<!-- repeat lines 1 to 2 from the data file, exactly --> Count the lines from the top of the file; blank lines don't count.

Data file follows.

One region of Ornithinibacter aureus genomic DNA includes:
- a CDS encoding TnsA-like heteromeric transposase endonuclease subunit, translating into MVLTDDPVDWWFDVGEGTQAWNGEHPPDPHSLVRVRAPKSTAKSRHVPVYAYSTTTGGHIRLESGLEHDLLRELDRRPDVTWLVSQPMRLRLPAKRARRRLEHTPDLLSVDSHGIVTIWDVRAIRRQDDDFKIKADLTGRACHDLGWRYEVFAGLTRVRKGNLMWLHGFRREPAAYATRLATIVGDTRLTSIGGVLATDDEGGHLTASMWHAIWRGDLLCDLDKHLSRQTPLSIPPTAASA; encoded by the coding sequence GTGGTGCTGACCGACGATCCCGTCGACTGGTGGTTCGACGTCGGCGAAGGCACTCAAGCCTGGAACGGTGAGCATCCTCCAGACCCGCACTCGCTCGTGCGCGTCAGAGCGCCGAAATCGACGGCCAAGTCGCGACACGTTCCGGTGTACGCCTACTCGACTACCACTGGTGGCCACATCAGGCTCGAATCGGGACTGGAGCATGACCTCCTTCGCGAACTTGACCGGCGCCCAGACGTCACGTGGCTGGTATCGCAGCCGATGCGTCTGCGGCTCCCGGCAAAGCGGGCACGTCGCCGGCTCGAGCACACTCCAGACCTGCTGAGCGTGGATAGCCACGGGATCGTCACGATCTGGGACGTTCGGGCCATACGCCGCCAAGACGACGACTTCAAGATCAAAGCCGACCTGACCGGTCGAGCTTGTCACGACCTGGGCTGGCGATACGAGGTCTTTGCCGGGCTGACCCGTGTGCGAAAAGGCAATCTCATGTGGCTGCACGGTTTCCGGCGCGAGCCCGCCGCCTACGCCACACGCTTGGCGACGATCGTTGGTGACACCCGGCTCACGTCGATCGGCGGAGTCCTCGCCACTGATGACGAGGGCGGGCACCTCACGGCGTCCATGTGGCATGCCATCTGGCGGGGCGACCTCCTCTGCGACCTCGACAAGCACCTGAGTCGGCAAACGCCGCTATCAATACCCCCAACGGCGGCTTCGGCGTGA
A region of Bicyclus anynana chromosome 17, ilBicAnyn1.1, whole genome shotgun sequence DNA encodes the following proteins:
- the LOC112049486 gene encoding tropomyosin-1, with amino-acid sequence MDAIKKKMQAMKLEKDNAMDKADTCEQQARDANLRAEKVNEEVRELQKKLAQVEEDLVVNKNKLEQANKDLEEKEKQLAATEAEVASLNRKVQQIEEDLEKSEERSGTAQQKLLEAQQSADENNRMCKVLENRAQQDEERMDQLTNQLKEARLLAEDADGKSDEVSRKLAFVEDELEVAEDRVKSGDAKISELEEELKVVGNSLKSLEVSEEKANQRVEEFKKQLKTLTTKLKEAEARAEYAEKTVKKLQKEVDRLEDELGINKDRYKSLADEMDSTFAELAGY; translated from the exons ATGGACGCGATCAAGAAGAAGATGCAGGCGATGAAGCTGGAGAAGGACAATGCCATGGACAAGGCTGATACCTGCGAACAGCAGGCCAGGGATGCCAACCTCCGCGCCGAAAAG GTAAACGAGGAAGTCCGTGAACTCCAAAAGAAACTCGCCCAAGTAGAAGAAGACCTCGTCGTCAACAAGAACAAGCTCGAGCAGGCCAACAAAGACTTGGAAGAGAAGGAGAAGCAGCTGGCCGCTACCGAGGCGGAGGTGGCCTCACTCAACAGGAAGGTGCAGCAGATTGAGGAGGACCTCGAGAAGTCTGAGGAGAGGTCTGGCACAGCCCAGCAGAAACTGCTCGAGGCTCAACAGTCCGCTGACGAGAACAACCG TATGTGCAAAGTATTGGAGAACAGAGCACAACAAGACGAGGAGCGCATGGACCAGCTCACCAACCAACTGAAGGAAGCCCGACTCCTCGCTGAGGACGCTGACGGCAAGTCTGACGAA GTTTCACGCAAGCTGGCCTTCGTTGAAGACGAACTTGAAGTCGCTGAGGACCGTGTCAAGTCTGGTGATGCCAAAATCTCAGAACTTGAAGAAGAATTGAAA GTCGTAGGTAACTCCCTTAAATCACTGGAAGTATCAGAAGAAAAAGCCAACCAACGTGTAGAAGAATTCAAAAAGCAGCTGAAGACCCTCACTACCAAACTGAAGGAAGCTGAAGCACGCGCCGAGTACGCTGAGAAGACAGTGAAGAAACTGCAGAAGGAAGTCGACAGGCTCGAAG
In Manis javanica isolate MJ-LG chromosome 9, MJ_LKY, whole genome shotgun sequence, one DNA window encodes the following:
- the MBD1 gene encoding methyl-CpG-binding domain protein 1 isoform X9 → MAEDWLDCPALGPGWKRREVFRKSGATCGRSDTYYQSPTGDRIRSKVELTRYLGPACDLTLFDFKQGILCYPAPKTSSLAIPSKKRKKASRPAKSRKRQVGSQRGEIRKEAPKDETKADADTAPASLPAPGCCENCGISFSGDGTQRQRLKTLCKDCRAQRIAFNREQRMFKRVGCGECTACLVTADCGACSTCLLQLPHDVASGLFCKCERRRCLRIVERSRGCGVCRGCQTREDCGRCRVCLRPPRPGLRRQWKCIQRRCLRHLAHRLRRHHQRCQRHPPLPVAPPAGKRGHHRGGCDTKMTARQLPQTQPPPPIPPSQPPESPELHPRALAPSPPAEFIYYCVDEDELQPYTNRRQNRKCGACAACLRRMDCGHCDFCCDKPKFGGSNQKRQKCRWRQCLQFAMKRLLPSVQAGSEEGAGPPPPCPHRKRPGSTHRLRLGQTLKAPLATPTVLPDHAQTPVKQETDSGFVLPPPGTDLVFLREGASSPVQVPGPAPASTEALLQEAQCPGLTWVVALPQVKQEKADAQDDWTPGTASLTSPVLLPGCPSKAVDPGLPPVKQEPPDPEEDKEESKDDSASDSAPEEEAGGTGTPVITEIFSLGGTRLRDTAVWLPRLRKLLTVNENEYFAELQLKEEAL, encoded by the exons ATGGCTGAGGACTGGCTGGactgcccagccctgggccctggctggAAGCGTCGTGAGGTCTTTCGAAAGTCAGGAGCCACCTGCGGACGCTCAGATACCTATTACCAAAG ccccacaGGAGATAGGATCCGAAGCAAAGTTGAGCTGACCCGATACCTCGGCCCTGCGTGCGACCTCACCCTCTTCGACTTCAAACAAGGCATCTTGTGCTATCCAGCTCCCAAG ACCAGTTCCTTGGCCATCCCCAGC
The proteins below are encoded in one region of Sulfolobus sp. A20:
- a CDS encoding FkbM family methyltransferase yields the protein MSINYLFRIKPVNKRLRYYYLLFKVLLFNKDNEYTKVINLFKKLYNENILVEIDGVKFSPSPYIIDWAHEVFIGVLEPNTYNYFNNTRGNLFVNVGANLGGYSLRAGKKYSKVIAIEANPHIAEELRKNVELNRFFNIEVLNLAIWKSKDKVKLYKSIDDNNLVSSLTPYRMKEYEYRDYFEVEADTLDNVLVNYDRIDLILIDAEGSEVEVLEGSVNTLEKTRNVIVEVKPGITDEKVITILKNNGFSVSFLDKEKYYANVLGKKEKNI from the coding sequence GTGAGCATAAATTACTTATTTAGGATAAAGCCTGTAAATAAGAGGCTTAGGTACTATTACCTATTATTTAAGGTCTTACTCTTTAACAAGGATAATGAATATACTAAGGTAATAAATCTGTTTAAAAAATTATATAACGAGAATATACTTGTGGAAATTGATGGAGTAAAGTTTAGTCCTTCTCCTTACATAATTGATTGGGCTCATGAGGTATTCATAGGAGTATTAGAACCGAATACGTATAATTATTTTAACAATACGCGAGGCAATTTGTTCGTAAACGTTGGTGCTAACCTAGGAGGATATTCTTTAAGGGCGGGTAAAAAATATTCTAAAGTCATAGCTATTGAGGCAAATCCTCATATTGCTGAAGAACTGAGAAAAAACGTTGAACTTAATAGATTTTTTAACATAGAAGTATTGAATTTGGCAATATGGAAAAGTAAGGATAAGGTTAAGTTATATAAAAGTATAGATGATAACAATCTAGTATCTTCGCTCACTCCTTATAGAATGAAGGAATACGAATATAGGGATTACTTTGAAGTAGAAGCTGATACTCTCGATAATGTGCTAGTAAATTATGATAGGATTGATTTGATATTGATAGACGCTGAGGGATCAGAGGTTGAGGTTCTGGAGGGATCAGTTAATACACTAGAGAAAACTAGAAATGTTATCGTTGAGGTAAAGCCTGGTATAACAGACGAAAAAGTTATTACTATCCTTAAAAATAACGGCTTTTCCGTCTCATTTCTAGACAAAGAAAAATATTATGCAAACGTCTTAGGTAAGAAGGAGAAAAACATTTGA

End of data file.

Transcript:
One region of Ornithinibacter aureus genomic DNA includes:
- a CDS encoding TnsA-like heteromeric transposase endonuclease subunit, translating into MVLTDDPVDWWFDVGEGTQAWNGEHPPDPHSLVRVRAPKSTAKSRHVPVYAYSTTTGGHIRLESGLEHDLLRELDRRPDVTWLVSQPMRLRLPAKRARRRLEHTPDLLSVDSHGIVTIWDVRAIRRQDDDFKIKADLTGRACHDLGWRYEVFAGLTRVRKGNLMWLHGFRREPAAYATRLATIVGDTRLTSIGGVLATDDEGGHLTASMWHAIWRGDLLCDLDKHLSRQTPLSIPPTAASA; encoded by the coding sequence GTGGTGCTGACCGACGATCCCGTCGACTGGTGGTTCGACGTCGGCGAAGGCACTCAAGCCTGGAACGGTGAGCATCCTCCAGACCCGCACTCGCTCGTGCGCGTCAGAGCGCCGAAATCGACGGCCAAGTCGCGACACGTTCCGGTGTACGCCTACTCGACTACCACTGGTGGCCACATCAGGCTCGAATCGGGACTGGAGCATGACCTCCTTCGCGAACTTGACCGGCGCCCAGACGTCACGTGGCTGGTATCGCAGCCGATGCGTCTGCGGCTCCCGGCAAAGCGGGCACGTCGCCGGCTCGAGCACACTCCAGACCTGCTGAGCGTGGATAGCCACGGGATCGTCACGATCTGGGACGTTCGGGCCATACGCCGCCAAGACGACGACTTCAAGATCAAAGCCGACCTGACCGGTCGAGCTTGTCACGACCTGGGCTGGCGATACGAGGTCTTTGCCGGGCTGACCCGTGTGCGAAAAGGCAATCTCATGTGGCTGCACGGTTTCCGGCGCGAGCCCGCCGCCTACGCCACACGCTTGGCGACGATCGTTGGTGACACCCGGCTCACGTCGATCGGCGGAGTCCTCGCCACTGATGACGAGGGCGGGCACCTCACGGCGTCCATGTGGCATGCCATCTGGCGGGGCGACCTCCTCTGCGACCTCGACAAGCACCTGAGTCGGCAAACGCCGCTATCAATACCCCCAACGGCGGCTTCGGCGTGA